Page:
Transport characteristics of guanidino compounds at the blood-brain barrier and blood-cerebrospinal fluid barrier: Relevance to neural disorders

Masanori Tachikawa, Ken Ichi Hosoya

Research output: Contribution to journalReview articlepeer-review

47 Citations (Scopus)

Abstract

Guanidino compounds (GCs), such as creatine, phosphocreatine, guanidinoacetic acid, creatinine, methylguanidine, guanidinosuccinic acid, γ-guanidinobutyric acid, β-guanidinopropionic acid, guanidinoethane sulfonic acid and α-guanidinoglutaric acid, are present in the mammalian brain. Although creatine and phosphocreatine play important roles in energy homeostasis in the brain, accumulation of GCs may induce epileptic discharges and convulsions. This review focuses on how physiologically important and/or neurotoxic GCs are distributed in the brain under physiological and pathological conditions. Transporters for GCs at the blood-brain barrier (BBB) and the blood-cerebrospinal fluid (CSF) barrier (BCSFB) have emerged as substantial contributors to GCs distribution in the brain. Creatine transporter (CRT/solute carrier (SLC) 6A8) expressed at the BBB regulates creatine concentration in the brain, and represents a major pathway for supply of creatine from the circulating blood to the brain. CRT may be a key factor facilitating blood-to-brain guanidinoacetate transport in patients deficient in S-adenosylmethionine:guanidinoacetate N-methyltransferase, the creatine biosynthetic enzyme, resulting in cerebral accumulation of guanidinoacetate. CRT, taurine transporter (TauT/SLC6A6) and organic cation transporter (OCT3/SLC22A3) expressed at the BCSFB are involved in guanidinoacetic acid or creatinine efflux transport from CSF. Interestingly, BBB efflux transport of GCs, including guanidinoacetate and creatinine, is negligible, though the BBB has a variety of efflux transport systems for synthetic precursors of GCs, such as amino acids and neurotransmitters. Instead, the BCSFB functions as a major cerebral clearance system for GCs. In conclusion, transport of GCs at the BBB and BCSFB appears to be the key determinant of the cerebral levels of GCs, and changes in the transport characteristics may cause the abnormal distribution of GCs in the brain seen in patients with certain neurological disorders.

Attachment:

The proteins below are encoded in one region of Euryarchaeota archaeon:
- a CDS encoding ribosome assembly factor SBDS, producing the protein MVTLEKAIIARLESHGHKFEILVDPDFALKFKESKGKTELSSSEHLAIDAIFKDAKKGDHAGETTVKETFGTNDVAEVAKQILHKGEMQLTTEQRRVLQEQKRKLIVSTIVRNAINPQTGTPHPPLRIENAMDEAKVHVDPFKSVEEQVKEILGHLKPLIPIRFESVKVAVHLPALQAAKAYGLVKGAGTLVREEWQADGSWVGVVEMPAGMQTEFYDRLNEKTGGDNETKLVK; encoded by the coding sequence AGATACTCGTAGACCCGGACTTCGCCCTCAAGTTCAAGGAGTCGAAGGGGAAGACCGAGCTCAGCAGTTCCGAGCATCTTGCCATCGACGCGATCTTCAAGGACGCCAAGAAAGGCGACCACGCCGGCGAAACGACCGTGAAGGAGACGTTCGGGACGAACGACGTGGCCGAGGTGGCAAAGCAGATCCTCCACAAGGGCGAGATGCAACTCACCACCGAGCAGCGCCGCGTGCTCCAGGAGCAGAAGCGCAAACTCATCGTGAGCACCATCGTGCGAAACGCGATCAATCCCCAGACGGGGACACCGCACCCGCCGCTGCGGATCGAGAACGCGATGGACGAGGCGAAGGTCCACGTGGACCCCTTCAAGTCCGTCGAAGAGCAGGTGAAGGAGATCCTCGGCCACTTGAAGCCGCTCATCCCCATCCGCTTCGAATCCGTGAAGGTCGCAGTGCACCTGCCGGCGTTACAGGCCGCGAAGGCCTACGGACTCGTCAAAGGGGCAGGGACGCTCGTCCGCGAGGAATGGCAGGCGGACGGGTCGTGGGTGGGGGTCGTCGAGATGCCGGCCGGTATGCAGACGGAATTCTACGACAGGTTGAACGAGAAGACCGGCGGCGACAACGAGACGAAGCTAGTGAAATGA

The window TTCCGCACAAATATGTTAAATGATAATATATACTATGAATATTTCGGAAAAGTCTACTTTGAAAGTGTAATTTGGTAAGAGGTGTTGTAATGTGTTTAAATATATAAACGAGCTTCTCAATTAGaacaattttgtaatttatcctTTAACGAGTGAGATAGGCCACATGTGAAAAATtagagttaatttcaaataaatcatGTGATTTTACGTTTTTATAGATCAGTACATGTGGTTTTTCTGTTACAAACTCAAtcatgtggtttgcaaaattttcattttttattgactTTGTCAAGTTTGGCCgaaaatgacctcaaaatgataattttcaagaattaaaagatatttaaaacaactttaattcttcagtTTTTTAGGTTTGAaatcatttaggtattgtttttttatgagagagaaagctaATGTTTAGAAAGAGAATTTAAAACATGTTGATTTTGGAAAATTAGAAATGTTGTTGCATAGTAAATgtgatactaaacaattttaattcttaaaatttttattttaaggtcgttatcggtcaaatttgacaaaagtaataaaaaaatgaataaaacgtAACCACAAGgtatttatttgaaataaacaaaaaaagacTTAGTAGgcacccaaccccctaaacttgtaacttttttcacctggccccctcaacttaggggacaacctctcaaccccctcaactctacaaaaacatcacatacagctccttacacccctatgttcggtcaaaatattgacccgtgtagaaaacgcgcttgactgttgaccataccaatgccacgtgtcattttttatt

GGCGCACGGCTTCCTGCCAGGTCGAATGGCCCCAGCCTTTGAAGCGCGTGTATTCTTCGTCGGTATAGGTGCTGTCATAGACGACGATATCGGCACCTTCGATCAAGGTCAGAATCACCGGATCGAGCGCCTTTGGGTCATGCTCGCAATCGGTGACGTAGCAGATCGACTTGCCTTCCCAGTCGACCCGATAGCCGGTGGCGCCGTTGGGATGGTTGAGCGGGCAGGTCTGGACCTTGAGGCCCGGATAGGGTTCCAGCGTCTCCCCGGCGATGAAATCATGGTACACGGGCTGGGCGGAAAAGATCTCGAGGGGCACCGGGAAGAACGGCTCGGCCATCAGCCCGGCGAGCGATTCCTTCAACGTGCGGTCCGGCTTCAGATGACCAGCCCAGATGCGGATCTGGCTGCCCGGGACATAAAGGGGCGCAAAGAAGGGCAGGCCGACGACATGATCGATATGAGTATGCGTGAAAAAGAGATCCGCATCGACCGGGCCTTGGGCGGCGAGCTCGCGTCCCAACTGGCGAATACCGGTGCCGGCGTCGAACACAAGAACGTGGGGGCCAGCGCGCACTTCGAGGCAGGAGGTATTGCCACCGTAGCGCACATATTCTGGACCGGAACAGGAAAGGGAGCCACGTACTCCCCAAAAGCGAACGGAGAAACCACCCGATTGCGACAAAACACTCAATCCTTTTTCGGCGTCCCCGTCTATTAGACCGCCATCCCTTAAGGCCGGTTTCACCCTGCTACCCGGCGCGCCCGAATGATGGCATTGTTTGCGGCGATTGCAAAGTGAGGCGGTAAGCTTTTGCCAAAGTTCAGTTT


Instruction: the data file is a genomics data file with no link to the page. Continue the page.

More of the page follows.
Original languageEnglish
Article number13
JournalFluids and Barriers of the CNS
Volume8
Issue number1
DOIs
Publication statusPublished - 2011 Feb 28

ASJC Scopus subject areas

  • Neurology
  • Developmental Neuroscience
  • Cellular and Molecular Neuroscience

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